Meet Laurent Lebec, one of our friends from Chicago’s Big Star.
Housed in a defunct 1940’s gas station, Big Star is a Bourbon and beer-focused restaurant featuring an authentic Mexican street food inspired menu in the Wicker Park neighborhood.
We took some time to sit down with Laurent, over Bourbon of course, and got to know a little bit more about his job.
How long have you worked at Big Star?
I started at Big Star a mere two weeks after they opened. I have worked just about every position there—juicer, bus boy, bar back, bar prep, etc. In my current position, I am the bar manager, which encompasses managing the program for spirits and beer, as well as training the staff.
Where or when did you find your passion to work behind a bar?
My main drive in life was always music. It still is. I was on the road with my band, Pelican, at the time and we had a short break. A great friend of mine asked me if I’d help work the door at a new bar he had started to work at. This was eight years ago. To showcase all Bourbon, country music on vinyl and cheap and delicious tacos in the same room—believe me, it wasn’t commonplace.
I instantly fell in love with what I felt was the only substitute for being on stage. Big Star was electric. I have always equated those two environments and believe bar service, as a musical performance, can be an extension of feeding off a room, building community and creating a memorable atmosphere. I do love the spirits we focus on, and it’s been such a blessing to marry excitement for Bourbon’s evolution with working as a bartender in a busy bar.
And what aspect of the job keeps you coming back each day?
People and the space, the chance to every day set the stage and provide a memorable experience for regulars, but also people that are new to us. We’re fortunate to have an amazing staff that really buys into our culture of hospitality that is genuine, of access to great Bourbon without any pretension, and of course, being able to bask in music throughout the shift. We play a lot of records at work, which we get to curate. Certainly, I also really enjoy crafting cocktails for the bar, teaching service and bar mechanics—it really could go on and on. I feel very fortunate I landed where I did.
What advice would you give someone who enjoys handcrafting cocktails for family and friends at home?
A great cocktail starts with outstanding ingredients. A great drink doesn’t have to be complicated, but it does turn out all the better if you’re aware of the recipe you’re taking a stab at—How the citrus, sugar and alcohol will interact. Use fresh juice, choose a wonderful spirit and craft classics before you move on the playing with ratios and proportions. I am always surprised by how welcomed a classic cocktail is by a patron. Also, all of this is fun! But it worked wonders for me to spend time with my teachers, a few books, learning the cocktails that have served us well for so long, like the old fashioned, Sazerac, gimlet, sour, etc.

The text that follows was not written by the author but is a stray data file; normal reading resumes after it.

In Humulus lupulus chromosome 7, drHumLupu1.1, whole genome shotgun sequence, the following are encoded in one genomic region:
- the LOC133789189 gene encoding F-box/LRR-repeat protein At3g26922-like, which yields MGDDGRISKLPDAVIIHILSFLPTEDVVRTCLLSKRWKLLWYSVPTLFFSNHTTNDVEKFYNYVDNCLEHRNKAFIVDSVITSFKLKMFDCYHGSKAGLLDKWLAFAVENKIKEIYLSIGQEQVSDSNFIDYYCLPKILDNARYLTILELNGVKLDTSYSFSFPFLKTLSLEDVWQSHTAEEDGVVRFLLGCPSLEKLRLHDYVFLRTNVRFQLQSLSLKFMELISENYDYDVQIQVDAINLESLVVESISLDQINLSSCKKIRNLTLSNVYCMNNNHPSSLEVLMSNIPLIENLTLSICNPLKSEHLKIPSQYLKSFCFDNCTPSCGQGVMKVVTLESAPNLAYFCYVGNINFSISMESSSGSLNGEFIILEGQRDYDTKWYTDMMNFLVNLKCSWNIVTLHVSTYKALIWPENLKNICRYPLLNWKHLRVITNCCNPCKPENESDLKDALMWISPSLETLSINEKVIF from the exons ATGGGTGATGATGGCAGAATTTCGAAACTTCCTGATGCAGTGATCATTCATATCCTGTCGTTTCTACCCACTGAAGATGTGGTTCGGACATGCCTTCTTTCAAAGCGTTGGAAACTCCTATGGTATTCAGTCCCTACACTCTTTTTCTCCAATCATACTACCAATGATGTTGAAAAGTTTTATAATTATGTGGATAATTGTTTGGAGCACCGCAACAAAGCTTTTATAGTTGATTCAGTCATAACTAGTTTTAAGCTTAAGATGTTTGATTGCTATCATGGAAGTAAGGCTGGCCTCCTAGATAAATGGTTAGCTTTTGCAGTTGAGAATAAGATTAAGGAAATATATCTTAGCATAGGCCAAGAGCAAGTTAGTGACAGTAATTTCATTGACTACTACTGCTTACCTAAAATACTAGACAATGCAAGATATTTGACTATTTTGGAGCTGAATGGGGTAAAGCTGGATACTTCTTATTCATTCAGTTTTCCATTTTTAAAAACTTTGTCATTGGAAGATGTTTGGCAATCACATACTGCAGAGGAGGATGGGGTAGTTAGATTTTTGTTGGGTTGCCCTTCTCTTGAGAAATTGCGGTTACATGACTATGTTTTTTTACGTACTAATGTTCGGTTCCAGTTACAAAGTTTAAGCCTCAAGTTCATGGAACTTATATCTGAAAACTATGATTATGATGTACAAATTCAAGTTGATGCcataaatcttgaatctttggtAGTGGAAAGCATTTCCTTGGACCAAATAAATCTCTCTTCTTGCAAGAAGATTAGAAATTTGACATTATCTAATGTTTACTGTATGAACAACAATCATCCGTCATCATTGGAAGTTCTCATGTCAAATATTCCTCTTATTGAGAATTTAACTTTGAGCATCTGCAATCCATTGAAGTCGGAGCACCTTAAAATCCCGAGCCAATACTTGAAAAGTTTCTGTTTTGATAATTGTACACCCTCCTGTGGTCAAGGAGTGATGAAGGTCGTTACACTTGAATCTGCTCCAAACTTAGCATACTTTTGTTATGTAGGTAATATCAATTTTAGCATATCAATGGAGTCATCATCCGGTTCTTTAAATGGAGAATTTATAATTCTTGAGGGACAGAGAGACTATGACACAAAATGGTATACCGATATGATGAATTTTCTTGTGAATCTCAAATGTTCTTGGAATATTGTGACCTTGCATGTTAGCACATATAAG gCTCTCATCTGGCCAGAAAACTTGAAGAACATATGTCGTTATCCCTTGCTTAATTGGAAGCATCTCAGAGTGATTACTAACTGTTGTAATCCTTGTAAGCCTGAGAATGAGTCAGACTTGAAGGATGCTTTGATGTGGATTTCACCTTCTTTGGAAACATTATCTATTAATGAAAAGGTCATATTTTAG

What are some in-home bar essentials?
I rarely have more than the following on hand, and they have always served me well.
What’s your favorite way to drink Four Roses Bourbon?
At Four Roses Distillery. I’ve been lucky to visit a few times, and truly believe there is no other way to experience the magic of that Distillery than out of a barrel, at cask strength, next to Al Young gifting you story after story of true Bourbon ambassadorship.
If I had to pick a favorite, I’d give it up for the Single Barrel—no ice, but I’ll throw my glass into the fridge for a little bit to get an easy chill on it. Of course, all the allocated extensions of the brand are superlative as well, and I have to give a special nod to my favorite Four Roses Bourbon ever, the 2014 Limited Edition Single Barrel.
What is one of your favorite go-to cocktails to create for customers?
For anyone, anywhere, the old fashioned is the greatest gateway. You can taste Bourbon, you get just enough sugar to please, the citrus oil provides a wonderful other layer of exploration, and it just has that X factor that keeps us thinking and talking as we enjoy it.
What are you making for us today?
The “Tulsa Queen Sour” was named for the Emmy Lou Harris song. It’s a play on the lemon to sugar to Bourbon experience, providing layers of mint, maple and elderflower fragrance to elevate the experience of the basic sour. It has certainly won over folks who weren’t sure they were ready for nearly 2 ounces of Bourbon in a single drink, but it’s also complex for folks who are seeking a tipple with layers. Mint, maple and St. Germain make great friends with Four Roses and fresh lemon juice.
Tulsa Queen Sour
*Maple Syrup Blend: Batched measure includes roughly .5 oz maple syrup and .25 oz St. Germain Elderflower Liqueur
Muddle mint and lemon juice. Add Bourbon, maple syrup blend and orange bitters. Shake vigorously and fine strain onto fresh ice in a rocks glass. Do not include the muddled mint into the drink. Garnish with fresh mint.
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